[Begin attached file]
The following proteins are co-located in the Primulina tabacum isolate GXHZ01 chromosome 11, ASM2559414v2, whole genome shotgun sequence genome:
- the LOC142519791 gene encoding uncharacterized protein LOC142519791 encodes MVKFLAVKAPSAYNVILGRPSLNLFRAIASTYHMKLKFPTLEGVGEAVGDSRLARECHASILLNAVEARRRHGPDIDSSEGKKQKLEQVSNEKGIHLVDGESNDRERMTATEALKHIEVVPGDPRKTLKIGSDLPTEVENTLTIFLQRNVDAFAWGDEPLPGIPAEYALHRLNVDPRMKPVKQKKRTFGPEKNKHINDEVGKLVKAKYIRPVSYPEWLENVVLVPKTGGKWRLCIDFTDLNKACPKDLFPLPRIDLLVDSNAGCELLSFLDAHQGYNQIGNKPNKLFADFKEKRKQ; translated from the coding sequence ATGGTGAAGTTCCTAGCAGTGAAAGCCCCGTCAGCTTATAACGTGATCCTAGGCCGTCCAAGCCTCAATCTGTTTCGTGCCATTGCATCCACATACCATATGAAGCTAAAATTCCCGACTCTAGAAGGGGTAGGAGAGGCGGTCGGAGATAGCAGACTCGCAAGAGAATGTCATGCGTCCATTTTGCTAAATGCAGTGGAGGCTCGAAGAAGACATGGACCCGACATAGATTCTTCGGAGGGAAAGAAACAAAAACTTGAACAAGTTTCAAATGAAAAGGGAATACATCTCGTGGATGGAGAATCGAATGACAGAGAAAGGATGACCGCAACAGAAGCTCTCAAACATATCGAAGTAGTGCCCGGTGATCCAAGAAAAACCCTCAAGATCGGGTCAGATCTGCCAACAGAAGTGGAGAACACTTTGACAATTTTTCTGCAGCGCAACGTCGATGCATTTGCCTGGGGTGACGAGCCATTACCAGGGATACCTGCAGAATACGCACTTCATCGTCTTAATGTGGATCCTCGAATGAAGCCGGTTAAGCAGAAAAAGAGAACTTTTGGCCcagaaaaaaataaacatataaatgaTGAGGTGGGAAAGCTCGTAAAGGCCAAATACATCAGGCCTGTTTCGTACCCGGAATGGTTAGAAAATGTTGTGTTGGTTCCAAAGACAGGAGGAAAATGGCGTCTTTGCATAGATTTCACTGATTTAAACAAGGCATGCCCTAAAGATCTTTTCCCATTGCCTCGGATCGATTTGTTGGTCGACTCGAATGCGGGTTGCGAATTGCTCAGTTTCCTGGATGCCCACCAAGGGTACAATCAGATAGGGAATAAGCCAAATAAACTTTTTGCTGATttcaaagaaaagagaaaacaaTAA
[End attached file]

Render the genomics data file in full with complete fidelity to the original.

The following proteins are co-located in the Primulina tabacum isolate GXHZ01 chromosome 11, ASM2559414v2, whole genome shotgun sequence genome:
- the LOC142519791 gene encoding uncharacterized protein LOC142519791 encodes MVKFLAVKAPSAYNVILGRPSLNLFRAIASTYHMKLKFPTLEGVGEAVGDSRLARECHASILLNAVEARRRHGPDIDSSEGKKQKLEQVSNEKGIHLVDGESNDRERMTATEALKHIEVVPGDPRKTLKIGSDLPTEVENTLTIFLQRNVDAFAWGDEPLPGIPAEYALHRLNVDPRMKPVKQKKRTFGPEKNKHINDEVGKLVKAKYIRPVSYPEWLENVVLVPKTGGKWRLCIDFTDLNKACPKDLFPLPRIDLLVDSNAGCELLSFLDAHQGYNQIGNKPNKLFADFKEKRKQ; translated from the coding sequence ATGGTGAAGTTCCTAGCAGTGAAAGCCCCGTCAGCTTATAACGTGATCCTAGGCCGTCCAAGCCTCAATCTGTTTCGTGCCATTGCATCCACATACCATATGAAGCTAAAATTCCCGACTCTAGAAGGGGTAGGAGAGGCGGTCGGAGATAGCAGACTCGCAAGAGAATGTCATGCGTCCATTTTGCTAAATGCAGTGGAGGCTCGAAGAAGACATGGACCCGACATAGATTCTTCGGAGGGAAAGAAACAAAAACTTGAACAAGTTTCAAATGAAAAGGGAATACATCTCGTGGATGGAGAATCGAATGACAGAGAAAGGATGACCGCAACAGAAGCTCTCAAACATATCGAAGTAGTGCCCGGTGATCCAAGAAAAACCCTCAAGATCGGGTCAGATCTGCCAACAGAAGTGGAGAACACTTTGACAATTTTTCTGCAGCGCAACGTCGATGCATTTGCCTGGGGTGACGAGCCATTACCAGGGATACCTGCAGAATACGCACTTCATCGTCTTAATGTGGATCCTCGAATGAAGCCGGTTAAGCAGAAAAAGAGAACTTTTGGCCcagaaaaaaataaacatataaatgaTGAGGTGGGAAAGCTCGTAAAGGCCAAATACATCAGGCCTGTTTCGTACCCGGAATGGTTAGAAAATGTTGTGTTGGTTCCAAAGACAGGAGGAAAATGGCGTCTTTGCATAGATTTCACTGATTTAAACAAGGCATGCCCTAAAGATCTTTTCCCATTGCCTCGGATCGATTTGTTGGTCGACTCGAATGCGGGTTGCGAATTGCTCAGTTTCCTGGATGCCCACCAAGGGTACAATCAGATAGGGAATAAGCCAAATAAACTTTTTGCTGATttcaaagaaaagagaaaacaaTAA